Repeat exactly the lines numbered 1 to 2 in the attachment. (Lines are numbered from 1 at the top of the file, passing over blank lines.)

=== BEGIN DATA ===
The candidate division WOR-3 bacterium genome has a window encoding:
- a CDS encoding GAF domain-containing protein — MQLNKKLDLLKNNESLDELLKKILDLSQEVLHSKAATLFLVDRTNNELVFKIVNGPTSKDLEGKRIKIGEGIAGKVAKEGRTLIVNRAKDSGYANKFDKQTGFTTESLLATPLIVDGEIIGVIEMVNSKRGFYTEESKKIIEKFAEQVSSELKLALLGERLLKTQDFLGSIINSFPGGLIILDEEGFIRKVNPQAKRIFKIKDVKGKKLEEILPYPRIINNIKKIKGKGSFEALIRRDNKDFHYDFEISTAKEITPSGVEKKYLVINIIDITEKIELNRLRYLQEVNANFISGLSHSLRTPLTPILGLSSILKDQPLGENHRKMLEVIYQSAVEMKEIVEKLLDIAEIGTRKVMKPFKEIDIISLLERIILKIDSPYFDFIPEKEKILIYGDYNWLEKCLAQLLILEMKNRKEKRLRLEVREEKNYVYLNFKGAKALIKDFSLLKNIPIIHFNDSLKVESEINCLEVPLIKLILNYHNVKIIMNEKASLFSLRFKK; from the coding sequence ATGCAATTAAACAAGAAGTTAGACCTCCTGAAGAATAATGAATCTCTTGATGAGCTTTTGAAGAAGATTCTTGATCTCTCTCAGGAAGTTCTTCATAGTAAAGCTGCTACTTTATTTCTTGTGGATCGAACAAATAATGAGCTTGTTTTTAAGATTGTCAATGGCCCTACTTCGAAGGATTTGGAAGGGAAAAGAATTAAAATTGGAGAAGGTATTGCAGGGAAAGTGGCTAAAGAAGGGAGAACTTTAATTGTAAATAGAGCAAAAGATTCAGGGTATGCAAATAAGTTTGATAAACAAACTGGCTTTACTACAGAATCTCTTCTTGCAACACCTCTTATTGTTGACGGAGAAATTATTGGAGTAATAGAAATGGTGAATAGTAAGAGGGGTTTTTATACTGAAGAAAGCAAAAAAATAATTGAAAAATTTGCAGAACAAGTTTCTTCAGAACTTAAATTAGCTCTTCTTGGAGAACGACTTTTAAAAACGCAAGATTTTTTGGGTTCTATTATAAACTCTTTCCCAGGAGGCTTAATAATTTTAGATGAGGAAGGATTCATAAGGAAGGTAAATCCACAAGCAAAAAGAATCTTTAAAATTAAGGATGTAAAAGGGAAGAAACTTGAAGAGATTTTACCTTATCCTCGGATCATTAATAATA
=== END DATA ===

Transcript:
The candidate division WOR-3 bacterium genome has a window encoding:
- a CDS encoding GAF domain-containing protein — MQLNKKLDLLKNNESLDELLKKILDLSQEVLHSKAATLFLVDRTNNELVFKIVNGPTSKDLEGKRIKIGEGIAGKVAKEGRTLIVNRAKDSGYANKFDKQTGFTTESLLATPLIVDGEIIGVIEMVNSKRGFYTEESKKIIEKFAEQVSSELKLALLGERLLKTQDFLGSIINSFPGGLIILDEEGFIRKVNPQAKRIFKIKDVKGKKLEEILPYPRIINNIKKIKGKGSFEALIRRDNKDFHYDFEISTAKEITPSGVEKKYLVINIIDITEKIELNRLRYLQEVNANFISGLSHSLRTPLTPILGLSSILKDQPLGENHRKMLEVIYQSAVEMKEIVEKLLDIAEIGTRKVMKPFKEIDIISLLERIILKIDSPYFDFIPEKEKILIYGDYNWLEKCLAQLLILEMKNRKEKRLRLEVREEKNYVYLNFKGAKALIKDFSLLKNIPIIHFNDSLKVESEINCLEVPLIKLILNYHNVKIIMNEKASLFSLRFKK; from the coding sequence ATGCAATTAAACAAGAAGTTAGACCTCCTGAAGAATAATGAATCTCTTGATGAGCTTTTGAAGAAGATTCTTGATCTCTCTCAGGAAGTTCTTCATAGTAAAGCTGCTACTTTATTTCTTGTGGATCGAACAAATAATGAGCTTGTTTTTAAGATTGTCAATGGCCCTACTTCGAAGGATTTGGAAGGGAAAAGAATTAAAATTGGAGAAGGTATTGCAGGGAAAGTGGCTAAAGAAGGGAGAACTTTAATTGTAAATAGAGCAAAAGATTCAGGGTATGCAAATAAGTTTGATAAACAAACTGGCTTTACTACAGAATCTCTTCTTGCAACACCTCTTATTGTTGACGGAGAAATTATTGGAGTAATAGAAATGGTGAATAGTAAGAGGGGTTTTTATACTGAAGAAAGCAAAAAAATAATTGAAAAATTTGCAGAACAAGTTTCTTCAGAACTTAAATTAGCTCTTCTTGGAGAACGACTTTTAAAAACGCAAGATTTTTTGGGTTCTATTATAAACTCTTTCCCAGGAGGCTTAATAATTTTAGATGAGGAAGGATTCATAAGGAAGGTAAATCCACAAGCAAAAAGAATCTTTAAAATTAAGGATGTAAAAGGGAAGAAACTTGAAGAGATTTTACCTTATCCTCGGATCATTAATAATA